I really am being cynical and pessimistic, aren’t I?


I’m dealing with loss right now.  I’m hoping that I will run into some ‘finding’ as well.  The fact is that I am on the verge of starting a new relationship, so I may be repeating the pattern of losing and finding simultaneously, but it’s also premature to make any hay out of that.  The happiness I am feeling from that is somewhat mitigated by the pain of that other loss, but it’s still happiness and hopefulness.  But mostly, right now, I’m feeling sad, hurt, and angry (mostly at myself).

And I miss her.  Badly.  I’m trying to make sense of my life without her in it, and it just doesn’t make much sense at all.  I think of things I would usually share with her, and I can’t.  Too painful to talk right now.  And everyone keeps telling me that this might just be temporary, but it sure as hell doesn’t feel that way.  I’m just going to have to wait out the worst of this, and hope that when I feel better things will be different.  The scary thing, however, is I don’t know how they will feel better.  The uncertainty of it is terrifying.  I guess I just need to practice patience, and hopefully all will be better soon.

In the mean time, I can’t stop moving forward, otherwise I will spin my wheels into a rut of listless sadness.  I need to keep moving forward, and hope that maybe that lost relationship might be found when things feel better.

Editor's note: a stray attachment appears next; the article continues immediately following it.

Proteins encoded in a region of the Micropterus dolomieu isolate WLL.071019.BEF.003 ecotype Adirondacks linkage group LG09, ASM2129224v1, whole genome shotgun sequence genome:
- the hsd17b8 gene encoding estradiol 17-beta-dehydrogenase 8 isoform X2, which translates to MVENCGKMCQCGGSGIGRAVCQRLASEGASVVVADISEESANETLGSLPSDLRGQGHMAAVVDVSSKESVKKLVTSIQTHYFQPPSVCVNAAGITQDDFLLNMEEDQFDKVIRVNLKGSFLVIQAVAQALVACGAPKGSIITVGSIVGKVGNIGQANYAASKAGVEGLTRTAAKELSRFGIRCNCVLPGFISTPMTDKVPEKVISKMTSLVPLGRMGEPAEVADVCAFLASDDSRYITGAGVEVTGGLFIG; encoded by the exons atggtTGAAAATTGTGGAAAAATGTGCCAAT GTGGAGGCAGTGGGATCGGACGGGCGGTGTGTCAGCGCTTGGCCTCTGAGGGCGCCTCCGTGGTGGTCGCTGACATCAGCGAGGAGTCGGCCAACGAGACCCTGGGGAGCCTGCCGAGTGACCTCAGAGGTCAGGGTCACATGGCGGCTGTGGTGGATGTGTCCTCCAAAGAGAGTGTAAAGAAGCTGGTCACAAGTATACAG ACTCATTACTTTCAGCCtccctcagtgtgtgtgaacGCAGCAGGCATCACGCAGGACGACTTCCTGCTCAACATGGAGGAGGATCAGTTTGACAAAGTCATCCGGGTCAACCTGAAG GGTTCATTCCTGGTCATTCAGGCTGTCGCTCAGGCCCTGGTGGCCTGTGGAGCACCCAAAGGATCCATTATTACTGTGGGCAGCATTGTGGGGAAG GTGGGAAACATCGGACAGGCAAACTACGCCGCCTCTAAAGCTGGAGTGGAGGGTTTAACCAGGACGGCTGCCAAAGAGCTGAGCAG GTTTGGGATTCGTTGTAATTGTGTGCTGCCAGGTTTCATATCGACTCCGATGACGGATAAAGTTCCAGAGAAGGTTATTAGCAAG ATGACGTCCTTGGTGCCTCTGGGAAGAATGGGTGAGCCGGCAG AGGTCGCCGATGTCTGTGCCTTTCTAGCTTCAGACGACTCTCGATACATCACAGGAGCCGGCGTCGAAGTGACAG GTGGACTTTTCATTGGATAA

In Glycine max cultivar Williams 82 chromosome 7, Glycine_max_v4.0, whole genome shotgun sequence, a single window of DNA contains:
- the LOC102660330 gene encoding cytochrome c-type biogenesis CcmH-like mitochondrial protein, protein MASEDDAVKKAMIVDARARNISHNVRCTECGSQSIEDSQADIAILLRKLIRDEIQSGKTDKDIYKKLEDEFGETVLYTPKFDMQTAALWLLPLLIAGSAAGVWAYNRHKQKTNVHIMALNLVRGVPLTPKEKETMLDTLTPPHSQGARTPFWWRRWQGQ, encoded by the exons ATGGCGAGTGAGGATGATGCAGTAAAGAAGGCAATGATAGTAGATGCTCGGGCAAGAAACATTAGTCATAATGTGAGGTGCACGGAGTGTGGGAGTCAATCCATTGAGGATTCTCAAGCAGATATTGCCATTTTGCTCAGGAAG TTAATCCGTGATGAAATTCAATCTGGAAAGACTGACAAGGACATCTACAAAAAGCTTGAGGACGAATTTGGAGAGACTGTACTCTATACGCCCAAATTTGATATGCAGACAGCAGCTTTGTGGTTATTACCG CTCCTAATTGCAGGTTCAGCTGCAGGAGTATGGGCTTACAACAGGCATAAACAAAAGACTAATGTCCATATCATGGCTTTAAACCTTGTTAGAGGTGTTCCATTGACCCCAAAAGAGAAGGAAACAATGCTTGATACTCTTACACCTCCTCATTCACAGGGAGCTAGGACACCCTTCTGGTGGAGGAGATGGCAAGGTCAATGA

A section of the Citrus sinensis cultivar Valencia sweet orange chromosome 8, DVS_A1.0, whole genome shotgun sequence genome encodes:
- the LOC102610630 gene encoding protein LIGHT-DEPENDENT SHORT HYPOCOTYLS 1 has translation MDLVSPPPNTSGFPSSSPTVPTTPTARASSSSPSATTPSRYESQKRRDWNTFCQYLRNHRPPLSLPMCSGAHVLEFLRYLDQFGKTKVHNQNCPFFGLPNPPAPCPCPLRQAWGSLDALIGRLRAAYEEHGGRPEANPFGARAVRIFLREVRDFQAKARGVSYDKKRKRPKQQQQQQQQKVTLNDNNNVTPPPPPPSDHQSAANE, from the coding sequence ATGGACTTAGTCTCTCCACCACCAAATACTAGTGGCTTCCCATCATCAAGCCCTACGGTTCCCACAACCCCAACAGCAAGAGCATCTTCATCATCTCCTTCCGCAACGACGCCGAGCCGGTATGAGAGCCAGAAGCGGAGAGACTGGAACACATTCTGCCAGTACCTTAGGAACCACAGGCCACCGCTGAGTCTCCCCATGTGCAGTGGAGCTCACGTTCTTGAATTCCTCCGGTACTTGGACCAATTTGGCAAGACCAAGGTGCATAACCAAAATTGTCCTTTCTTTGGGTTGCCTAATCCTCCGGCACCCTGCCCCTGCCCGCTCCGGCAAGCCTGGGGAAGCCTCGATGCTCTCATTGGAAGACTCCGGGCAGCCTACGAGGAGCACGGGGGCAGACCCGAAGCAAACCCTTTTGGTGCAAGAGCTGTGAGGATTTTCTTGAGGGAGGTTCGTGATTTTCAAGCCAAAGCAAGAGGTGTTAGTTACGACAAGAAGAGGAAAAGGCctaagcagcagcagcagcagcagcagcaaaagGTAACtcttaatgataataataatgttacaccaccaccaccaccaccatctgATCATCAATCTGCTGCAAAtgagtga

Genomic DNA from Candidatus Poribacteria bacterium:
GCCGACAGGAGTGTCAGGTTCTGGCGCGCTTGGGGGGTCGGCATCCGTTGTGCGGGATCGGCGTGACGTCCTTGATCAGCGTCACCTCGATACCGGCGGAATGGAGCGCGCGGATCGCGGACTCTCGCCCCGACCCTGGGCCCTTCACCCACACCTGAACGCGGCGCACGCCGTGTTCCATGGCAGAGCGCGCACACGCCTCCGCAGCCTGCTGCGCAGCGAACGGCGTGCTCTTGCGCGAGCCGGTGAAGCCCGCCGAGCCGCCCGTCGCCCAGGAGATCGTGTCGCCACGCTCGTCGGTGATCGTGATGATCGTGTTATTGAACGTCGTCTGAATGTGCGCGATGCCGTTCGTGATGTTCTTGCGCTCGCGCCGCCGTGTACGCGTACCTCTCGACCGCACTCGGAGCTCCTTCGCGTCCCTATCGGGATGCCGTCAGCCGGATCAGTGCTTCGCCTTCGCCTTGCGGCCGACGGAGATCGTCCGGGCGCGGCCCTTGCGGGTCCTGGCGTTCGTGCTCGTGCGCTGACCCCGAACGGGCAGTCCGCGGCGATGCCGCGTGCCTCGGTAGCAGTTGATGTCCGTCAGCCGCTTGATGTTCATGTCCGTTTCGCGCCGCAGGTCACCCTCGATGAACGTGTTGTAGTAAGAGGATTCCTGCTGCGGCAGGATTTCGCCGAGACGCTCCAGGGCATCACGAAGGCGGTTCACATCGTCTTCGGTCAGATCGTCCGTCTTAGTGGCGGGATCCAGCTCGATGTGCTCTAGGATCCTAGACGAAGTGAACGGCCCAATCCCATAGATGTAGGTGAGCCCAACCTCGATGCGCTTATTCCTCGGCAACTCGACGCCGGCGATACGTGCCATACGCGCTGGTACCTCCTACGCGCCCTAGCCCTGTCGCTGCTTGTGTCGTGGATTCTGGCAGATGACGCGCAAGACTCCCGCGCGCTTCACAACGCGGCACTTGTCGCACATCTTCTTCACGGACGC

But for now it hurts too much.

Of anniversary and double entrendre

It may be arbitrary to some degree, but a year is a year (is a year? How much repetition distinguishes an idiom from redundancy?), and it has been a year.

And digressing thoughts aside (as well as regressive digressions about digressions), perhaps this post could use some context. After all, I do not think it that it is common for people to celebrate arbitrary dates and celebrate (or mourn) random days. Not that I have never been known to do uncommon things, mind you, but not even I am that abnormal…I think.

So, back on October of 2009, I moved to Atlanta with a girl names Seana. We met in Philadelphia, began dating, and when she was offered a job in Atlanta she took it and asked me to join her. I, not having a job at the time and wanting to experience life in another part of the country (and eventually the world), decided to take the risk and go. Risk being the word which has emotional import to this blogger.